The ads encouraged readers to try out the revolutionary language learning product that provided an easy way to learn, right in the comfort of one’s home, a very innovative concept at the time. One Salt Lake Tribune ad from 1943 said, “Save time, work and money. With a Linguaphone set at your side you can study anywhere anytime at your ease, alone or in a group.” It was available to purchase from the Deseret Book Store. Another ad from a 1949 edition of Popular Mechanics details the educational value of the product. “Educators hail Linguaphone as a notable advance in simplifying the mastery of languages. That is why so many Linguaphone Sets are used in schools, colleges, universities, as an aid to fluent speaking.”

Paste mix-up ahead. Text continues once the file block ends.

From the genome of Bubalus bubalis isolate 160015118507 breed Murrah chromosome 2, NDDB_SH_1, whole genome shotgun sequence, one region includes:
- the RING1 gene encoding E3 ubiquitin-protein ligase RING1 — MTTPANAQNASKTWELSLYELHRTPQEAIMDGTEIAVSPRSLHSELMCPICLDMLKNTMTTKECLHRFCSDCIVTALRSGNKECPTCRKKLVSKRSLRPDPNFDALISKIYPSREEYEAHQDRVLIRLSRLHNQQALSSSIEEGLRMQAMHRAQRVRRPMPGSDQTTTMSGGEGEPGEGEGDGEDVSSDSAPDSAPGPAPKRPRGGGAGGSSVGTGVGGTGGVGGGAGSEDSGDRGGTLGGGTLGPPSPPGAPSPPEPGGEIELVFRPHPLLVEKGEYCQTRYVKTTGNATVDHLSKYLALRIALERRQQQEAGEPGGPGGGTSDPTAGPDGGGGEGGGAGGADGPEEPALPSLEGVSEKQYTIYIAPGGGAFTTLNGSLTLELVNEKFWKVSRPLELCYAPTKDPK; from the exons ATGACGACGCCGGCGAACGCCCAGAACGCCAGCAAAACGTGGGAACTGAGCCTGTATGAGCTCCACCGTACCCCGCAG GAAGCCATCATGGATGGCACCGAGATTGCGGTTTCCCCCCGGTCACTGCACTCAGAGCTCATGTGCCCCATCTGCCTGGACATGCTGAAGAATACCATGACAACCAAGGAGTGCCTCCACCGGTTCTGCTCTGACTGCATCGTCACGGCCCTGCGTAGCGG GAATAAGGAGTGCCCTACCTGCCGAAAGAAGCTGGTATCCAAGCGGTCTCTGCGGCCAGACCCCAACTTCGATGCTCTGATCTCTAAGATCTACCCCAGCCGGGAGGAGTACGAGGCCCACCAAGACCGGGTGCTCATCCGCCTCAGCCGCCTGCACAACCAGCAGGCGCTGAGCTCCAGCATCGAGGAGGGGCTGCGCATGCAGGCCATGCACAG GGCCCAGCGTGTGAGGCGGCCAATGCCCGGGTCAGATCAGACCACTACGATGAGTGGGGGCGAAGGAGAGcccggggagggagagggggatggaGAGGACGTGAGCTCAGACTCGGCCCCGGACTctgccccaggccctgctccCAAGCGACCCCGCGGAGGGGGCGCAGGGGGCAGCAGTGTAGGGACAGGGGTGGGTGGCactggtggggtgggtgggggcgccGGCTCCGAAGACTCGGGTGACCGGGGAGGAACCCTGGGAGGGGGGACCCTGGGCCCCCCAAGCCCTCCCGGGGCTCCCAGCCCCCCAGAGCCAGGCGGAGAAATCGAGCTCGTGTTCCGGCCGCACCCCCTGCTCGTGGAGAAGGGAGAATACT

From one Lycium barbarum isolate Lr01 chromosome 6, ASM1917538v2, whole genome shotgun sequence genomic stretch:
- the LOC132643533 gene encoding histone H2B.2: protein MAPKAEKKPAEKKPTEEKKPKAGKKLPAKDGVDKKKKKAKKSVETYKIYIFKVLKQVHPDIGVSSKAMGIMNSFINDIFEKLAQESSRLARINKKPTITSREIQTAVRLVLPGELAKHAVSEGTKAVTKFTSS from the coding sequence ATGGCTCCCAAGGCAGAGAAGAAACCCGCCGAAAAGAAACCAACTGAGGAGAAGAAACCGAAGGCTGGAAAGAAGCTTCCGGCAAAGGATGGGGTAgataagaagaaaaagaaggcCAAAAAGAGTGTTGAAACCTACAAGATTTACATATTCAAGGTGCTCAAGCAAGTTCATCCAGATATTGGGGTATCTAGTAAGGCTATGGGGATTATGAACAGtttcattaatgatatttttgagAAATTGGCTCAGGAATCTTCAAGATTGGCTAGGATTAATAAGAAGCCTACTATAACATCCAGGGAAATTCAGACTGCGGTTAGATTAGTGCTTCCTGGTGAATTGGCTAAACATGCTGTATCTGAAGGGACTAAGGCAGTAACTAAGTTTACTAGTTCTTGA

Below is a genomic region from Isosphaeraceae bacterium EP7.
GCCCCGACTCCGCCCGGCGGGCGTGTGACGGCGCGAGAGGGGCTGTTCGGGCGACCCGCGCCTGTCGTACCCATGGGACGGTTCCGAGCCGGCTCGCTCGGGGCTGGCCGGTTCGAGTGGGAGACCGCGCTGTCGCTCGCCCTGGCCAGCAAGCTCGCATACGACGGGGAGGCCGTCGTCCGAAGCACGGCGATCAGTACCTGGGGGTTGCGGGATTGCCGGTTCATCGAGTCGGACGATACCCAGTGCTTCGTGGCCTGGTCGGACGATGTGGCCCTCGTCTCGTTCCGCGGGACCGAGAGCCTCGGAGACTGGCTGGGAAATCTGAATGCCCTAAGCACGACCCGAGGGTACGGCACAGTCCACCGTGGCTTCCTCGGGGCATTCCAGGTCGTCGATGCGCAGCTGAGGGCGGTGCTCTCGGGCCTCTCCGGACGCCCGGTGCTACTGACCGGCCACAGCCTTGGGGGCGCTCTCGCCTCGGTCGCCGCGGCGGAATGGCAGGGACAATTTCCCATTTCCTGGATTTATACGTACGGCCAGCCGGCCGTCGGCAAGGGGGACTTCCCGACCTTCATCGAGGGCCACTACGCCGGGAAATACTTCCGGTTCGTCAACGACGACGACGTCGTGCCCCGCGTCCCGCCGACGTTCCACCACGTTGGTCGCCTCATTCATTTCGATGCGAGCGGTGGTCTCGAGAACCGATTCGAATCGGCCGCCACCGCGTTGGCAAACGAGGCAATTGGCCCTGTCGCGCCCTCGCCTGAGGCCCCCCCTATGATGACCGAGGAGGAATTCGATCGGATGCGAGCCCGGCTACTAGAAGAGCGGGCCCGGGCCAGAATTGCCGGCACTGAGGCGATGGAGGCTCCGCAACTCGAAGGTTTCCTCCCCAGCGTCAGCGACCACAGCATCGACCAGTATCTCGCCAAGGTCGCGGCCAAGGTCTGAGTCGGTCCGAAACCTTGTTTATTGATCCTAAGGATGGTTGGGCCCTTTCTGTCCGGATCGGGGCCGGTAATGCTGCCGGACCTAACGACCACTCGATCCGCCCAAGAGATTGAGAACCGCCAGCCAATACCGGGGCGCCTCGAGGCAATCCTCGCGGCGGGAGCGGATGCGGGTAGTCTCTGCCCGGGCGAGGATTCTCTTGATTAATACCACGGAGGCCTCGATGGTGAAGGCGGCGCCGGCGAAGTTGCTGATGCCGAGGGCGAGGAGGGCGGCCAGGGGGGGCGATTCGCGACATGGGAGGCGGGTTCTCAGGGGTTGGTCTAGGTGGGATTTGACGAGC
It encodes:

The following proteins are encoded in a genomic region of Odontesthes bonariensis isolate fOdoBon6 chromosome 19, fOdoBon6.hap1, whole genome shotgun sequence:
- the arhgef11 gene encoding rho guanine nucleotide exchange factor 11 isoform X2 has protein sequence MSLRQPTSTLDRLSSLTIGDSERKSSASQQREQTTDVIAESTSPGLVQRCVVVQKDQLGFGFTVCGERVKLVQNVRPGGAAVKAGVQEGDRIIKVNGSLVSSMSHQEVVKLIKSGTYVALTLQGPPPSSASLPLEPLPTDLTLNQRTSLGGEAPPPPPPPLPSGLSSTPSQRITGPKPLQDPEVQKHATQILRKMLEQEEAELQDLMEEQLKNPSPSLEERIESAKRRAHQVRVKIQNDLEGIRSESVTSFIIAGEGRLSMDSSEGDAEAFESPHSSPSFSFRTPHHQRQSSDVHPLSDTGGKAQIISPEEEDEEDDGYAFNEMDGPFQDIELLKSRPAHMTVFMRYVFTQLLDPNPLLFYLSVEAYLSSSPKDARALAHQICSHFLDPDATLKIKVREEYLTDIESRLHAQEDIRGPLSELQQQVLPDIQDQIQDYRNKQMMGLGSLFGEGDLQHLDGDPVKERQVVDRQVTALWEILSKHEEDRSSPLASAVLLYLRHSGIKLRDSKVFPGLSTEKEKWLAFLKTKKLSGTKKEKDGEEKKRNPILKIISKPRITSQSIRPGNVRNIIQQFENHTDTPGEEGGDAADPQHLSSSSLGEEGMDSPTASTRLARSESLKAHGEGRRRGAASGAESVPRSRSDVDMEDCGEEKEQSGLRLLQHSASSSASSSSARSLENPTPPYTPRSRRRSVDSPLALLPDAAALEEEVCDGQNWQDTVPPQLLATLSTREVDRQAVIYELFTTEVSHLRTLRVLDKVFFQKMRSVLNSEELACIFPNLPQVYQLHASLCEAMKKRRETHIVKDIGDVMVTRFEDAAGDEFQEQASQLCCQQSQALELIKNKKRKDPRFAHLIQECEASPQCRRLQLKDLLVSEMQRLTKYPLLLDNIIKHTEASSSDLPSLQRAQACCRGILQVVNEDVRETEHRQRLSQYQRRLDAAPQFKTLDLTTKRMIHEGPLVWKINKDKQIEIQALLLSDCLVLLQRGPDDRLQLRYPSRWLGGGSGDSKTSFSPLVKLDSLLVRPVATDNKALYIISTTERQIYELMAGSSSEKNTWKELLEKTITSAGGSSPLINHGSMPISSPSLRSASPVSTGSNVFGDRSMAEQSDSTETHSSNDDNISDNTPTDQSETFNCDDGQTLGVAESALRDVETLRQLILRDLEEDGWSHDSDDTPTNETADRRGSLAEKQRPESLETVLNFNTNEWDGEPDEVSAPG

According to a 1943 Salt Lake Telegram article, the language department from BYU had “acquired some new linguaphone-phonograph equipment to supplement present teaching methods,” and the product aided in the instruction of French, Spanish, German, Portuguese, Italian and Russian at the school. An Orem-Geneva Times article from the same time period mentions that students from Lincoln High School in Orem purchased a Linguaphone set to be used in their newly created foreign languages club. Classified ads can also be found in many newspapers, like one in The Salt Lake Tribune from 1944, where the seller is offering a Linguaphone set in exchange for a “good portable typewriter.”